I was lucky enough to get a lovely gift from him indoors today, which was a book about Vladimir Sitta's work - a Czech born designer/architect who has been working in Australia for years (since the 1980s I think). He came to my attention a year or two back, and I was lucky enough to see him present at the Society of Garden Designers Conference a few years ago. His body of work is inspiring, his use of materials and the way he plants is right up my street. One day I'd like to get a chance to work on projects as amazing and challenging at these.
It's full of beautiful photos of his completed projects and his designs & drawings (or doodles as he calls them). It's interesting to see his finished designs, black and white and in amazing detail. One of my favourite elements he uses are the curvy decks that double up as sun loungers, and his repeated use of stripped black bamboo is 

I'd highly recommend and encourage people to buy it!

Saturday, 13 February 2010

Sleek outdoor pot plants.

In the process of looking for some contemporary pots for a garden I'm working at the moment. Remembered an assessment we had to do at college to specify the planting and pots for an internal space (a climbing and activity centre near Edinburgh) and these Lechuza pots came into my mind, as they can be used indoors and out.
Client is looking for both tall and shorter ones in same design, so these fit the bill (height ranges from 18 - 95cm). I love the white ones (of course!), but the brown/black high gloss ones are fab too.
Check out:

Thursday, 11 February 2010

Oooh, nice outdoor fabric for cushions and the like:

Let's start at the very beginning....

This was one of the first proper commissions I got when I left college. The client was brilliant, willing to experiment and wanted to go for something contemporary and low maintenance. There are 3 'rooms' - two stone terraces (one for breakfasting, the other for sun bathing) and a dining deck for entertaining. These are seperated by a variety of plants (in raised rendered planters as well in the ground). Planting is structural - box balls, phormium, palms and the like. There is a limited colour palette of purple & red via foliage and flowers. We've also included lighting (inset into deck and along paths/steps), making it a garden that can be used all day & night.
It was a hugely enjoyable project to work on, I learned loads and on top of working with some great people, the experience was topped by getting chosen for one of the gardens in the Garden Design Journal Review of the Year 2008 - the only one in the whole of the country north of Sheffield!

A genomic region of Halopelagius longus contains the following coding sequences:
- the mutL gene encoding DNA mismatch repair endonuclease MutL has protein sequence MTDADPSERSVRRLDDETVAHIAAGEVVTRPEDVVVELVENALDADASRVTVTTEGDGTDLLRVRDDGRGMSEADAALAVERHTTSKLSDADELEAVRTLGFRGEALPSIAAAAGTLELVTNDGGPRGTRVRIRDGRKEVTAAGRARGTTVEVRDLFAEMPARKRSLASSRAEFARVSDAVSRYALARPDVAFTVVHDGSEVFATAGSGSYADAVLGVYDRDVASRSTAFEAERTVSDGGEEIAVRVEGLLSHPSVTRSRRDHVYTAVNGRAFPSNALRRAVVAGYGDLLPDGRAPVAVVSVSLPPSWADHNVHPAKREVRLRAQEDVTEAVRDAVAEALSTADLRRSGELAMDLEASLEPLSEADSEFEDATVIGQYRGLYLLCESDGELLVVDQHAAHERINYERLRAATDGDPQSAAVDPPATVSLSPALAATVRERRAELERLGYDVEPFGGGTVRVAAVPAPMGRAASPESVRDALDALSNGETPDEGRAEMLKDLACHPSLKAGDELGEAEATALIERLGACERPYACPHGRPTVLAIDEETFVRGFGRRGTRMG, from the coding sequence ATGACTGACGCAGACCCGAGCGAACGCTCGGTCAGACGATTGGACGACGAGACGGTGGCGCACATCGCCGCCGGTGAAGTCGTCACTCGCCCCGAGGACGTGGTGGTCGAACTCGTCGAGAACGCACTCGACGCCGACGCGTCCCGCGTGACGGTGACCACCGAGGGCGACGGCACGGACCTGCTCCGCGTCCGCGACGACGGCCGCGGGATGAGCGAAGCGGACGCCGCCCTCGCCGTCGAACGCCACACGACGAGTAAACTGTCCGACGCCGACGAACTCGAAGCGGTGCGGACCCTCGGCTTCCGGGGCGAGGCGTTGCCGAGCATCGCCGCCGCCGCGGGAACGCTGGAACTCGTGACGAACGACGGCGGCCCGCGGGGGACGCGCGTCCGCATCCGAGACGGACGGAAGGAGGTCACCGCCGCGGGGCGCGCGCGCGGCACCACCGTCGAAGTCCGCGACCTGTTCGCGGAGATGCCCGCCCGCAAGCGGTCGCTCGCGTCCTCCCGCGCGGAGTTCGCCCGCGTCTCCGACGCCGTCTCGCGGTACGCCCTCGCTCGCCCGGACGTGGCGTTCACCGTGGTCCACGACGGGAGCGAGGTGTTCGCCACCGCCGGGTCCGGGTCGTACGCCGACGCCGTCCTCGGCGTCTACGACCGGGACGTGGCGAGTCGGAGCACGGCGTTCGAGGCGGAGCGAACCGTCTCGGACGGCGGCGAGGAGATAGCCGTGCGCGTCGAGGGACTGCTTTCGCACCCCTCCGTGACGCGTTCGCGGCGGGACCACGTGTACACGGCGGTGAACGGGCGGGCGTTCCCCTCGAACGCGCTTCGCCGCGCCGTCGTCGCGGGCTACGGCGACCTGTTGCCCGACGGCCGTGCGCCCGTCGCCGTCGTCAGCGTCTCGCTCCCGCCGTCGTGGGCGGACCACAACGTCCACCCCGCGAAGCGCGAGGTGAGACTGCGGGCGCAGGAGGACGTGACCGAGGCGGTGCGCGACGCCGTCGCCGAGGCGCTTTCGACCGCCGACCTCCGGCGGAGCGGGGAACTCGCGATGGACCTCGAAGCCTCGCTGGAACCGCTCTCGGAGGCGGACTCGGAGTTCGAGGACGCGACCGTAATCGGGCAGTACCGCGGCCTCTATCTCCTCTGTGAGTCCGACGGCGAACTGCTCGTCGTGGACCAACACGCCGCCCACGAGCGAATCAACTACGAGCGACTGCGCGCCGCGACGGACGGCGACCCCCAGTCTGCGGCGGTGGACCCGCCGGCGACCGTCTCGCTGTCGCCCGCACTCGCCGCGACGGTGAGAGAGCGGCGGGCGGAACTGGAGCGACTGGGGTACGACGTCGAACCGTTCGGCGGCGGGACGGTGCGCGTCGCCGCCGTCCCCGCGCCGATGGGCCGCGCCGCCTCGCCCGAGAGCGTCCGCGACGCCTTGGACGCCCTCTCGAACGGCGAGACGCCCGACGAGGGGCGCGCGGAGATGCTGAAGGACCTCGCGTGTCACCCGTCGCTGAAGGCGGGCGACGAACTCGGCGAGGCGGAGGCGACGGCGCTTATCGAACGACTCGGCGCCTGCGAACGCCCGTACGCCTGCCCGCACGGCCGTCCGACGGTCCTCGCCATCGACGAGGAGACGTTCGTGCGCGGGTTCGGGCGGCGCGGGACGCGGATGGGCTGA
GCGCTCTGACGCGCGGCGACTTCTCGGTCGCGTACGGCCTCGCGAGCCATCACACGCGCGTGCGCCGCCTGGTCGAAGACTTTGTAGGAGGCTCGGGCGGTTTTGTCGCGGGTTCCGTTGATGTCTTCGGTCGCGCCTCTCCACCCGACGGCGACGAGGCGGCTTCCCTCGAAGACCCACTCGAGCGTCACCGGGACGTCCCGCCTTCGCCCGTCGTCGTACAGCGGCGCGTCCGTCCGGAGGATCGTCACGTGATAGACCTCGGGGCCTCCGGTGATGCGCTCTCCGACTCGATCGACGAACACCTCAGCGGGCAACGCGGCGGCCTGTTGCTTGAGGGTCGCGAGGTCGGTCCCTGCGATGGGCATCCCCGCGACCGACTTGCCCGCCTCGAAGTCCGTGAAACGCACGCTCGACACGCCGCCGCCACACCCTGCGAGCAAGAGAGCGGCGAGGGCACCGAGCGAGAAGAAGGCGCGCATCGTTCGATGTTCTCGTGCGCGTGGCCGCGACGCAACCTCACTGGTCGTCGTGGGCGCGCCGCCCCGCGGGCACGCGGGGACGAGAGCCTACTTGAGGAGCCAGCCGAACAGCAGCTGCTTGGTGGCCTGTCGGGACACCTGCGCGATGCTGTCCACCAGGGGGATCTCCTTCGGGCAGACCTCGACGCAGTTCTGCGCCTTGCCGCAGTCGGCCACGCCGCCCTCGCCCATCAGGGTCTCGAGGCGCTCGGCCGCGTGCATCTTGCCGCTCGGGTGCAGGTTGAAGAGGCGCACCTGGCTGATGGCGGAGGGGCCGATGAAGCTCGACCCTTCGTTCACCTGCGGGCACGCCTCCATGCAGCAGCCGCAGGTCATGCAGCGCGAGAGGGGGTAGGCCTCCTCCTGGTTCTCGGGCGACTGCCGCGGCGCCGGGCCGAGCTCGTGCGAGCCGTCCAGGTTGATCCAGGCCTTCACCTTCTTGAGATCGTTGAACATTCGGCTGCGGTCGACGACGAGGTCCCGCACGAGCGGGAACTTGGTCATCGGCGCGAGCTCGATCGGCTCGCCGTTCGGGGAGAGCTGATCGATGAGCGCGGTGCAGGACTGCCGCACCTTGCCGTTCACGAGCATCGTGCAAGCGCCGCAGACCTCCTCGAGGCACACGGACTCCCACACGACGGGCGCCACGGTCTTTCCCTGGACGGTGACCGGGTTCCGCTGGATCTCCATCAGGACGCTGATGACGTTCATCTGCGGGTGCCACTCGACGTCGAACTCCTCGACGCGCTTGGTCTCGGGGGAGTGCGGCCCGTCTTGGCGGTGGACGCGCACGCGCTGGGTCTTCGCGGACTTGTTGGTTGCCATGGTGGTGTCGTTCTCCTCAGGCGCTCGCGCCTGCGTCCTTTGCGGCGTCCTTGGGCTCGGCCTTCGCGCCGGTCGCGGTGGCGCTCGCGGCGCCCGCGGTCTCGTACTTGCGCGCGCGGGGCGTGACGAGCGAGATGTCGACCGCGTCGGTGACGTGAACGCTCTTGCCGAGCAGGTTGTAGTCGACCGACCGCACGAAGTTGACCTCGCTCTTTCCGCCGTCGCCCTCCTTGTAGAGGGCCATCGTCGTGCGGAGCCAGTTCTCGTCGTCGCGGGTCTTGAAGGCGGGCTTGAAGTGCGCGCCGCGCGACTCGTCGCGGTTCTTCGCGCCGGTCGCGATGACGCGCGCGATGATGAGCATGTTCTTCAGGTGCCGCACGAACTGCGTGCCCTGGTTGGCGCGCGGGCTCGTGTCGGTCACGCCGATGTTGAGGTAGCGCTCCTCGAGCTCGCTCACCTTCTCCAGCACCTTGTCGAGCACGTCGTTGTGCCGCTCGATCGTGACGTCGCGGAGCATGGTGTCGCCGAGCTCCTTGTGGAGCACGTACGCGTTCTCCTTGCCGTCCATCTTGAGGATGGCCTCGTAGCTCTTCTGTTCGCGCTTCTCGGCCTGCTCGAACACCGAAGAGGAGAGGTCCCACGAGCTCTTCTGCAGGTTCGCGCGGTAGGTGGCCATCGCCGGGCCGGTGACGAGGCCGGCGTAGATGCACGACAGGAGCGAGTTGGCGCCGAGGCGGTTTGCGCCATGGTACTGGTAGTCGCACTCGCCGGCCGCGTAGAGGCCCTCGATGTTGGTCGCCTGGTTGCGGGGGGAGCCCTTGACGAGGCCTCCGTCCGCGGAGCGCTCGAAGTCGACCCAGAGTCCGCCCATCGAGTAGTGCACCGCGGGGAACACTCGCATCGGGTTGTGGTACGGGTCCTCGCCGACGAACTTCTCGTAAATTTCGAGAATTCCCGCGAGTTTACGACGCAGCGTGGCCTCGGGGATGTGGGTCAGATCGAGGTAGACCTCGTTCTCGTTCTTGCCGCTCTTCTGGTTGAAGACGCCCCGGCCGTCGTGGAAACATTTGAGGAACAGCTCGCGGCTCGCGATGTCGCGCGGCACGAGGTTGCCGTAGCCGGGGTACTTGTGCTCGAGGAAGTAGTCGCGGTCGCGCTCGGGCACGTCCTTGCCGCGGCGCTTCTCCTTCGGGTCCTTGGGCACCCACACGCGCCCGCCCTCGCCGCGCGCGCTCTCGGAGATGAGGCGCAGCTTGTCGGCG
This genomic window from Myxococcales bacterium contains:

Monday, 8 February 2010

Favourite Plant Combinations..

Some of us had a get together where we chatted about our favourite plant combinations. I stupidly brought a memory stick with my images on, but no laptop to show them on, so thought I'd post a couple up here. The first contains Astrantia 'Ruby Wedding', Penstemon 'Huskers Red', Imperata 'Red Baron', Lobelia cardinalis 'Queen Victoria', Phormium tenax 'Bronze Baby' and Libertia grandiflora.
The second is Orlaya grandiflora, Catanache caerulea (Cupid's dart) and Lagurus ovatus (Bunny tail grass).

Sunday, 7 February 2010

Tracking my time!

Read about this on another person's blog - a piece of software to allow you to track time on a project (against time you projected to carry out task) and create reports. Something I ought to use a lot more of (replacing scribbled entries in my diary!).


Friday, 5 February 2010

Primary School Eco Garden Project.

Thought I'd write a little about this project that I got involved with a couple of years ago when I first started as a designer. It's a primary school in the central belt of Scotland, who had a 2 acre piece of land beside their school that laid mainly unused (for occasional sports day). Coupled with that was their membership of the Eco Schools project (http://www.ecoschoolsscotland.org/) where they wanted to adopt the healthy eating, recycling, wildlife awareness and other categories into their everyday schooling. 
The children at the school had a competition to draw what elements they'd like in the garden, and these along with great input from the teachers involved gave me a design brief containing the following:
- education (an outdoor classroom, with a covered roof and seating for about 25)
- growing (raised beds for vegetable/herbs, container gardening, bulbs, orchard)
- recycling (composting bins, greenhouse built from plastic bottles, water collection)
- wildlife and biodiversity (wildlife habitats, bird feeders & houses, nectar rich planting, organic gardening, large  wild-flower meadow)
- healthy eating (growing produce that children could eat, picnic tables, orchard to eat from)
- play (space for sports day, willow maze, treasure hunts, growing the tallest sunflower)

My Tiny Plot website.

Like what this lady writes about...http://www.mytinyplot.co.uk/